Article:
PlayStation Universe

Why Call of Duty: Black Ops 2 is the FPS to beat this year

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on 7 May 2012

Ask yourself one question, and be honest: were you genuinely excited for 2012’s Call of Duty game before all the juicy details dropped? We don’t know about you, but we were feeling decidedly apathetic towards Activision’s latest stab at its multi-million dollar selling military shooter, and with good reason. After all, to say that Call of Duty’s meat-and-potatoes gameplay has become formulaic would be an understatement of gross proportions. And yet, it still manages to print money by the bucket load.

However, for Call of Duty: Black Ops II, developer Treyarch is giving the series perhaps the most emphatic overhaul since Call of Duty 4 transitioned from WWII battle grounds to a more contemporary setting. More so in fact, as the new additions are more than just aesthetical; gameplay has been completely expanded, bold steps are being taken in terms of setting and story, and the undead are back in their own campaign. As such, we not only feel that Activision has delivered on its promise of ‘meaningful innovation’ with this year’s instalment, but more importantly, is crafting something that could potentially make Black Ops II THE shooter to beat for the foreseeable future.

Arguably the biggest pet peeve Call of Duty detractors have with the series is its linearity. You follow a strict path, blast a bunch of bad guys, trigger a cut-scene, and repeat until the credits roll. This time however, while the bread-and-butter gun battles are still ever apparent, players will be able to experience branching story paths, and directly affect the outcome of the overall campaign based on decisions they make. Details are sketchy at the moment, but elements apparently include various on-the-spot tactical decisions, such as opting to provide sniper fire for your squad or joining them in the fray. The new Strike Force missions are instrumental in this new open-ended structure however, allowing gamers to tackle Black Ops tasks around the world. These will be assimilated into the core narrative apparently, and take place in a sandbox-style environment, opening the door to a wealth of new options. These include ordering your squad about, commanding war assets such as aerial drones and more.

This is a massive innovation for not only the CoD series in itself, but for modern first-person shooters in general. Surely this will now be a benchmark for which all FPS games will have to try and match? Past Call of Duty games – and most FPS for that matter – are a linear rollercoaster ride where your entire future is already mapped out. There’s barely any degree of freedom from a narrative and gameplay perspective, no opportunity to stray off the beaten track. Above all, you felt like all your actions, however innocuous or significant they may seem, are for nothing; you weren’t really changing anything, you were effectively running through checkpoints, triggering the next big action sequence along the way. Black Ops II at least looks to eschew some of these restrictions by offering a degree of freedom and a chance to shape the story through your own actions; to give your efforts some weight and encourage gamers to experiment more. And we can’t wait.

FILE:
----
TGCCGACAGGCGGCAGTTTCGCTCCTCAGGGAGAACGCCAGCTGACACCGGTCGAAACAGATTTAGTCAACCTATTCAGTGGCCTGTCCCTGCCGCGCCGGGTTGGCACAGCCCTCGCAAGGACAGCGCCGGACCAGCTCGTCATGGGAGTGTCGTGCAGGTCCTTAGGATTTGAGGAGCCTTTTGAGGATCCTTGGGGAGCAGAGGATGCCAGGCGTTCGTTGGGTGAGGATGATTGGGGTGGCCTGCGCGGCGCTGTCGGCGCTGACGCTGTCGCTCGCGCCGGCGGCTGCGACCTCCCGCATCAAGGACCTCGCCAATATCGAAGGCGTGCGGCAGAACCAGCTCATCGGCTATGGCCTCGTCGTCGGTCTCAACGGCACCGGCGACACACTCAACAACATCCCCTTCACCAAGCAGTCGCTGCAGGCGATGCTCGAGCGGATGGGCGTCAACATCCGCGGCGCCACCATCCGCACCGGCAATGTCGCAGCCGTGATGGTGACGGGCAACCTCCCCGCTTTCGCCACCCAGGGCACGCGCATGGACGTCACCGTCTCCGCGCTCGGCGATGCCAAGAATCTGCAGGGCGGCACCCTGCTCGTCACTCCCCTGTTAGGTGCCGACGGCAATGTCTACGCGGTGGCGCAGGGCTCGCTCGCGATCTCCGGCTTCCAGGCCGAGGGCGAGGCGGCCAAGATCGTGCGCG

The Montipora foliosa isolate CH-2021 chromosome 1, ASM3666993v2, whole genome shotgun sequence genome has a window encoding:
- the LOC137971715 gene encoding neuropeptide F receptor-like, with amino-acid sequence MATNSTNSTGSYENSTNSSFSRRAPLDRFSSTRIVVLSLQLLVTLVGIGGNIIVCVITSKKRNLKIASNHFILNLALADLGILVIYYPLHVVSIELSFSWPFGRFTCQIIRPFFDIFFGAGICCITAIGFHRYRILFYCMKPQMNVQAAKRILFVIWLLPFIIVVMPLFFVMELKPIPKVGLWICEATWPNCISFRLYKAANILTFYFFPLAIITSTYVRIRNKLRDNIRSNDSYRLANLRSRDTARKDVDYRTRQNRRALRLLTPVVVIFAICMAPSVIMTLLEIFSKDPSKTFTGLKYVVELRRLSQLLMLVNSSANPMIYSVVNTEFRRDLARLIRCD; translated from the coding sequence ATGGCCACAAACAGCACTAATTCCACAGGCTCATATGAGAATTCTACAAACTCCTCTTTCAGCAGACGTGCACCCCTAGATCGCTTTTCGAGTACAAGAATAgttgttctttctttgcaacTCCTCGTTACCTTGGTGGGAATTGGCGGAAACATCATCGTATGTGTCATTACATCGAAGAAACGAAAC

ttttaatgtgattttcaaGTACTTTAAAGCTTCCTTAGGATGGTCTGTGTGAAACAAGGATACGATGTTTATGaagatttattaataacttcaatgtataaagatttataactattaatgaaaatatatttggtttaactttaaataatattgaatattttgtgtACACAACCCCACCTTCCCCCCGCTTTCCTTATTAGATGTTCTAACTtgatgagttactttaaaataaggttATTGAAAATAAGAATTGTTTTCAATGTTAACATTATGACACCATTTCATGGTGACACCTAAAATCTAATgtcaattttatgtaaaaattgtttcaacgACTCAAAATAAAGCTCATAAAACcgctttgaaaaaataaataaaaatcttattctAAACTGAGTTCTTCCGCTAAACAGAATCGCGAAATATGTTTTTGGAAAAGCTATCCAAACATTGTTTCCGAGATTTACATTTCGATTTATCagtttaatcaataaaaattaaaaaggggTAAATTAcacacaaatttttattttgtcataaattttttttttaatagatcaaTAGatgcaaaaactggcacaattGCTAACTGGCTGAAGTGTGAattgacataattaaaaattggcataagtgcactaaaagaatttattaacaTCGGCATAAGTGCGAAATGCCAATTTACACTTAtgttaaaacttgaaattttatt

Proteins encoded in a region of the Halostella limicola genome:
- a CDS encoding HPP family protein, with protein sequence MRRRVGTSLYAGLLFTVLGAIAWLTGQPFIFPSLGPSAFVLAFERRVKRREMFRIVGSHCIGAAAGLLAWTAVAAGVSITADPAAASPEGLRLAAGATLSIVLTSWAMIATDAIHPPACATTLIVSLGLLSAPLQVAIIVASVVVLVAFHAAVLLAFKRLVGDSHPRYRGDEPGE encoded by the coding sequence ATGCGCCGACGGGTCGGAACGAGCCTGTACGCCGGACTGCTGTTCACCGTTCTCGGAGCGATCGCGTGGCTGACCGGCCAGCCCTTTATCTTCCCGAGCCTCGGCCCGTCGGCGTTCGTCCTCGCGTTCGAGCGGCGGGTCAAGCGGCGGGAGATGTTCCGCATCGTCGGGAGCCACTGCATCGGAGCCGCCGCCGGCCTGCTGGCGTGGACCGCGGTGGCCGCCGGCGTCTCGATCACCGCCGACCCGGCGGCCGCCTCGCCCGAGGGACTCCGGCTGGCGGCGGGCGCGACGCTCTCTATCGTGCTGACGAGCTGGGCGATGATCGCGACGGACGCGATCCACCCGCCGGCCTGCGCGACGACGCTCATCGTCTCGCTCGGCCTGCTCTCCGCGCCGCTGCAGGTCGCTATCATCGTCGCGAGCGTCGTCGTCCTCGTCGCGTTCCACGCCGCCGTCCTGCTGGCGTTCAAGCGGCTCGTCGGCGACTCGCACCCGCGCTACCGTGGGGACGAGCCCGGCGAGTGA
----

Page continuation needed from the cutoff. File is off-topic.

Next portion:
World War II has been done to death, modern warfare is being milked for all its worth by Infinity Ward, so what’s left? The future, of course. Instead of setting the game in the 1960s again, Treyarch had decided to take a bold step with its latest endeavour, bringing the action forward to the year 2025. It’s a bold step, and one that offers plenty of opportunity to flex its creative muscles in regards to the technology and locations we’ll be able to soak up. So far, we’ve already heard details of a new Cold War, and while some of the action will indeed throw back to the 1980s, the lion’s share of gameplay will transpire in the near-future. We’ve already seen examples of some swanky high-tech gadgetry and state-of-the-art war machines, which will no doubt add a completely new dynamic to the tired-and-tested Call of Duty formula.

Then there’s the Zombies mode, essentially Treyarch’s alternative to Modern Warfare’s Spec Ops, which has started mutating into its very own unique brand. Initially starting out in World at War as an amusing side gig featuring Nazi undead, Zombies has grown to become one of the most surprising success stories of the Call of Duty brand to date. In Black Ops II, our decomposing friends rise from their graves once more, only in the form of a full-fledged campaign featuring a unique storyline. Not only that, but you can also expect the same frantic multiplayer action as you work together to subvert the shambling Hordes of Hades as with previous iterations. So, not only do you get the main campaign, but a new side story to boot. By comparison, Spec Ops seems pretty underwhelming at this stage, and in terms of money’s worth, Black Ops II certainly seems to be offering substantial bang for your buck: The main campaign, Zombies campaign, and multiplayer. Is this possibly the most complete FPS experience to date?

It's still early days, but all the signs point towards Black Ops II being the most robust entry in the series to date, and a firm shot in the arm for a series that had been stagnating for quite some time. As such, there's no doubt in our minds that the game will shake things up on the FPS landscape considerably when it arrives later this year.

Call of Duty: Black Ops II is due out on PlayStation 3, PC and Xbox 360 on November 13, 2012.